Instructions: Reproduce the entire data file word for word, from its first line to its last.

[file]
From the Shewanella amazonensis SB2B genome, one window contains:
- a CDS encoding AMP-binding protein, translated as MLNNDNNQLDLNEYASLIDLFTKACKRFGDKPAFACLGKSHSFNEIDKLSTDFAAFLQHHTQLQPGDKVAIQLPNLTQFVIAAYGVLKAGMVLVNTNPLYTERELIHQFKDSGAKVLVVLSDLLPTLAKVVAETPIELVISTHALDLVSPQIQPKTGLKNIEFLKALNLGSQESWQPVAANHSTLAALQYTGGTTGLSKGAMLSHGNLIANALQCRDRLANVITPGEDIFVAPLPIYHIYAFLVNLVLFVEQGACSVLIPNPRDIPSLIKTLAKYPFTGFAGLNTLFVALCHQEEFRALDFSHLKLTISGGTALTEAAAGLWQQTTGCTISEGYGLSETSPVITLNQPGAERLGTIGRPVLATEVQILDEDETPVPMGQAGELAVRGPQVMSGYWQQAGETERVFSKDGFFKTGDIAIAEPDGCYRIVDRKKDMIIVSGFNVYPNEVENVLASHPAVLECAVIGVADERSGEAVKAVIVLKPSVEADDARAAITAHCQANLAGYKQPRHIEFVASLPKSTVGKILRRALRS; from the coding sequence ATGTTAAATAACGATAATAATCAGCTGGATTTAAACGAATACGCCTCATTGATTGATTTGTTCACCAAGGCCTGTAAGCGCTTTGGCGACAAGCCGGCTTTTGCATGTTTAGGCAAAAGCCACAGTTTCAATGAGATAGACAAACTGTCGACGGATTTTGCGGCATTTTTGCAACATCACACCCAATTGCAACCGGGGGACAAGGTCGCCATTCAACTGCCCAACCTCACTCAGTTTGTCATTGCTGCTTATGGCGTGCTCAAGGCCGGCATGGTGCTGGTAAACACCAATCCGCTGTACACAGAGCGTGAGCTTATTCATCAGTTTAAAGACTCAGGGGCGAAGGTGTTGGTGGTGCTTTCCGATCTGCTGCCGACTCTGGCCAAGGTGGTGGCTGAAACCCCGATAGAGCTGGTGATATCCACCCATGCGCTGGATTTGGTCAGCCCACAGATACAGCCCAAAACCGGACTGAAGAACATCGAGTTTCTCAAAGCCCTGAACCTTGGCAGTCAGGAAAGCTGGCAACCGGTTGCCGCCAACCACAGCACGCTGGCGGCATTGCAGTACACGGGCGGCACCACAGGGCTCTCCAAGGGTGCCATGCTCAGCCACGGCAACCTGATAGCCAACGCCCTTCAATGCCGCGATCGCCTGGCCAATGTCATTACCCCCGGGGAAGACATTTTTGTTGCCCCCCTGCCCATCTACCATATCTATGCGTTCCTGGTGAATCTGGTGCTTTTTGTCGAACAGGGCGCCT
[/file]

From the Shewanella amazonensis SB2B genome, one window contains:
- a CDS encoding AMP-binding protein, translated as MLNNDNNQLDLNEYASLIDLFTKACKRFGDKPAFACLGKSHSFNEIDKLSTDFAAFLQHHTQLQPGDKVAIQLPNLTQFVIAAYGVLKAGMVLVNTNPLYTERELIHQFKDSGAKVLVVLSDLLPTLAKVVAETPIELVISTHALDLVSPQIQPKTGLKNIEFLKALNLGSQESWQPVAANHSTLAALQYTGGTTGLSKGAMLSHGNLIANALQCRDRLANVITPGEDIFVAPLPIYHIYAFLVNLVLFVEQGACSVLIPNPRDIPSLIKTLAKYPFTGFAGLNTLFVALCHQEEFRALDFSHLKLTISGGTALTEAAAGLWQQTTGCTISEGYGLSETSPVITLNQPGAERLGTIGRPVLATEVQILDEDETPVPMGQAGELAVRGPQVMSGYWQQAGETERVFSKDGFFKTGDIAIAEPDGCYRIVDRKKDMIIVSGFNVYPNEVENVLASHPAVLECAVIGVADERSGEAVKAVIVLKPSVEADDARAAITAHCQANLAGYKQPRHIEFVASLPKSTVGKILRRALRS; from the coding sequence ATGTTAAATAACGATAATAATCAGCTGGATTTAAACGAATACGCCTCATTGATTGATTTGTTCACCAAGGCCTGTAAGCGCTTTGGCGACAAGCCGGCTTTTGCATGTTTAGGCAAAAGCCACAGTTTCAATGAGATAGACAAACTGTCGACGGATTTTGCGGCATTTTTGCAACATCACACCCAATTGCAACCGGGGGACAAGGTCGCCATTCAACTGCCCAACCTCACTCAGTTTGTCATTGCTGCTTATGGCGTGCTCAAGGCCGGCATGGTGCTGGTAAACACCAATCCGCTGTACACAGAGCGTGAGCTTATTCATCAGTTTAAAGACTCAGGGGCGAAGGTGTTGGTGGTGCTTTCCGATCTGCTGCCGACTCTGGCCAAGGTGGTGGCTGAAACCCCGATAGAGCTGGTGATATCCACCCATGCGCTGGATTTGGTCAGCCCACAGATACAGCCCAAAACCGGACTGAAGAACATCGAGTTTCTCAAAGCCCTGAACCTTGGCAGTCAGGAAAGCTGGCAACCGGTTGCCGCCAACCACAGCACGCTGGCGGCATTGCAGTACACGGGCGGCACCACAGGGCTCTCCAAGGGTGCCATGCTCAGCCACGGCAACCTGATAGCCAACGCCCTTCAATGCCGCGATCGCCTGGCCAATGTCATTACCCCCGGGGAAGACATTTTTGTTGCCCCCCTGCCCATCTACCATATCTATGCGTTCCTGGTGAATCTGGTGCTTTTTGTCGAACAGGGCGCCT